A training program will help approximately 35,000 first responders and workers whose jobs may expose them to infectious diseases protect themselves while also minimizing the spread of disease to others. The three-year, $9 million program is being launched by the National Institute of Environmental Health Sciences (NIEHS), part of the National Institutes of Health, in collaboration with the Centers for Disease Control and Prevention (CDC) and other federal agencies.
The CDC’s Rapid Isolation and Treatment of Ebola (RITE) strategy is helping to end the Ebola epidemic in Liberia, according to new data reported in this week's Morbidity and Mortality Weekly Report (MMWR).
The current Ebola epidemic in West Africa is the largest in history and is unprecedented in many ways, including the large number of healthcare workers who have been infected while treating patients. The large scale of the epidemic, as well as the two healthcare workers who contracted Ebola while caring for the first case in the United States, has directed particular attention to the personal protective equipment (PPE) used by healthcare workers to reduce their risk of infection.
Exposure to people infected with the Ebola virus isn’t the only danger related to the disease. Waste contaminated with the virus – such as medical and laboratory items -- can pose a serious hazard to workers who are tasked with handling, transporting and treating it.
Despite some progress, one new outbreak or cluster a day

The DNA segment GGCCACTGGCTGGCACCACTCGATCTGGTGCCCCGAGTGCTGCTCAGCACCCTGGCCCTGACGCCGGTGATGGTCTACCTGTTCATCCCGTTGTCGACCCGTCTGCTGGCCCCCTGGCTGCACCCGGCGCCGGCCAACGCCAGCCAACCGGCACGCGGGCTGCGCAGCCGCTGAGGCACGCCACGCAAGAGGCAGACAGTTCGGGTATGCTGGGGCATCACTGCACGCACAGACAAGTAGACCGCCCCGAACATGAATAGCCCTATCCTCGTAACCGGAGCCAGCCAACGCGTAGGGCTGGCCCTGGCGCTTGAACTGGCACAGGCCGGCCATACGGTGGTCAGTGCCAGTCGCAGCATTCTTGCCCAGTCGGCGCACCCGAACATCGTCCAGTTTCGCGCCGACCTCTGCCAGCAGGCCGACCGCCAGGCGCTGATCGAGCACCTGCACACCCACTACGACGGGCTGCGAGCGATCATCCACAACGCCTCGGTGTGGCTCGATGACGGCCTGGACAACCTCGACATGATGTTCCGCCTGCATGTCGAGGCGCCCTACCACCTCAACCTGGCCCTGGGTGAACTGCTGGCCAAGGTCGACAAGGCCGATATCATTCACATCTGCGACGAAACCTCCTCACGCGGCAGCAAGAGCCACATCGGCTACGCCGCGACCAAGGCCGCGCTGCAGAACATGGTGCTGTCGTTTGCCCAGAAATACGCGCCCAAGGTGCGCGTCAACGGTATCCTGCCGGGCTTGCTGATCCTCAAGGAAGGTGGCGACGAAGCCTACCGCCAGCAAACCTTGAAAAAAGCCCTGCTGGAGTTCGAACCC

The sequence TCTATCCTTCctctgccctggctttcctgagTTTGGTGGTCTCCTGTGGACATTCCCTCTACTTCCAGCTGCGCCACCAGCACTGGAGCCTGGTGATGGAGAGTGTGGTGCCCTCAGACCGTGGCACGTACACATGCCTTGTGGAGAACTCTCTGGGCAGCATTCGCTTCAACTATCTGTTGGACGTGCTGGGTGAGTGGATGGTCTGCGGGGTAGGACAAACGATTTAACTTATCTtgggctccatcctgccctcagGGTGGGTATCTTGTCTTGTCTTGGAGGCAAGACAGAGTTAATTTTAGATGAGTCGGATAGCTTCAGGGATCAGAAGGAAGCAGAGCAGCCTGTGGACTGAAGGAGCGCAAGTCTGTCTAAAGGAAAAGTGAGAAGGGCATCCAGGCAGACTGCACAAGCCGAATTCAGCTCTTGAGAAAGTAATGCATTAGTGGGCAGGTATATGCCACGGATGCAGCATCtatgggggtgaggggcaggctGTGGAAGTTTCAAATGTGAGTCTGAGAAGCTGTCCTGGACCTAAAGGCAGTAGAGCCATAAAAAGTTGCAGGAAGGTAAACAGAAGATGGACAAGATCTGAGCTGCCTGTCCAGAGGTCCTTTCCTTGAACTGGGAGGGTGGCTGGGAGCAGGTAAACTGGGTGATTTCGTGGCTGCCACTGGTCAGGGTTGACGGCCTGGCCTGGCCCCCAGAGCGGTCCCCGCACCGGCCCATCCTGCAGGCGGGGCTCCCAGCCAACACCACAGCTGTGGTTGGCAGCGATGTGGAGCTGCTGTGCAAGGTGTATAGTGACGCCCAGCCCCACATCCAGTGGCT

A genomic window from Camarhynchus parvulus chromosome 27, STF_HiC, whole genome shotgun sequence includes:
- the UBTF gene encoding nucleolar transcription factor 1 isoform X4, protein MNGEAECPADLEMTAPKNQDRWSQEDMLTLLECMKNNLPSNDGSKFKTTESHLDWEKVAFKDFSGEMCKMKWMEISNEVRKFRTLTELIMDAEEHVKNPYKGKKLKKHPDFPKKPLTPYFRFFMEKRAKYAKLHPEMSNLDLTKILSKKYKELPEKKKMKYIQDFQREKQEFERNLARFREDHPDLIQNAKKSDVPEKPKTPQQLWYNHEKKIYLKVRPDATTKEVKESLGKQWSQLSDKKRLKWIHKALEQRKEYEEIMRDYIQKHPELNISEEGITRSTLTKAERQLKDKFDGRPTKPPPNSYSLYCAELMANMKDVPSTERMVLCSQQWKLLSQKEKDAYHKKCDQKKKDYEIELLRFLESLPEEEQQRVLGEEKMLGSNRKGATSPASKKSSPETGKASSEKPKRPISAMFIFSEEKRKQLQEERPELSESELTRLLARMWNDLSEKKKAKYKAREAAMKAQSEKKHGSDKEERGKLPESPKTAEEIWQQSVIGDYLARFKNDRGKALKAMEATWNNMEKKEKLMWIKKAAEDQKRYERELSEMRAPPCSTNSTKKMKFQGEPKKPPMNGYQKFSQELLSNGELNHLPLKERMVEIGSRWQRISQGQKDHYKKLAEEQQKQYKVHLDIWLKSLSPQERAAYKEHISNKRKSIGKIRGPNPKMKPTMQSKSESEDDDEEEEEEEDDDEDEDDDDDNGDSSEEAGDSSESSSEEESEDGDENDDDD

November 24, 2014
The effort to contain the Ebola epidemic in Liberia is showing preliminary signs of progress in some counties, but maintaining and extending these trends will require sustained efforts, according to three early-release articles in CDC’s Morbidity and Mortality Weekly Report (MMWR) on November 14.
The lack of available time to train staff, and uncertainties about certifications to ship infectious substances, are the top challenges facing hospitals undertaking Ebola preparedness and safety precautions, according to a recently conducted survey by EH&E, Inc., a leading provider of environmental and engineering consulting services.
Accuform Signs, North America’s leading manufacturer of facility identification solutions, announced today that they’ve created two informative Ebola posters warning of the dangers that Ebola may present to the industrial manufacturing sector and where you can access further information.
Doctor returning from relief work in West Africa tests positive
October 24, 2014
A U.S. physician who just returned from Guinea has tested positive for the Ebola virus, according to news sources, who say that Dr. Craig Spencer, 33, had been in the West African country working for Doctors Without Borders.
Even those without symptoms will be checked for 21 days
October 23, 2014
The Centers for Disease Control and Prevention (CDC) announced yesterday that public health authorities will begin active post-arrival monitoring of travelers whose travel originates in Liberia, Sierra Leone, or Guinea.
Here’s breaking news about the Ebola outbreak from various news sources: A Texas hospital health worker who may have handled Thomas Eric Duncan's fluid samples has been quarantined on a cruise ship in Belize -- another reminder of the widespread fears of the deadly virus.
Among the articles in the January 2020 issue of ISHN Magazine, we review the most violated OSHA standards, Part 2 of Larry Wilson's 'Rethinking Traditional Safety' column series, insight from safety experts, and much more.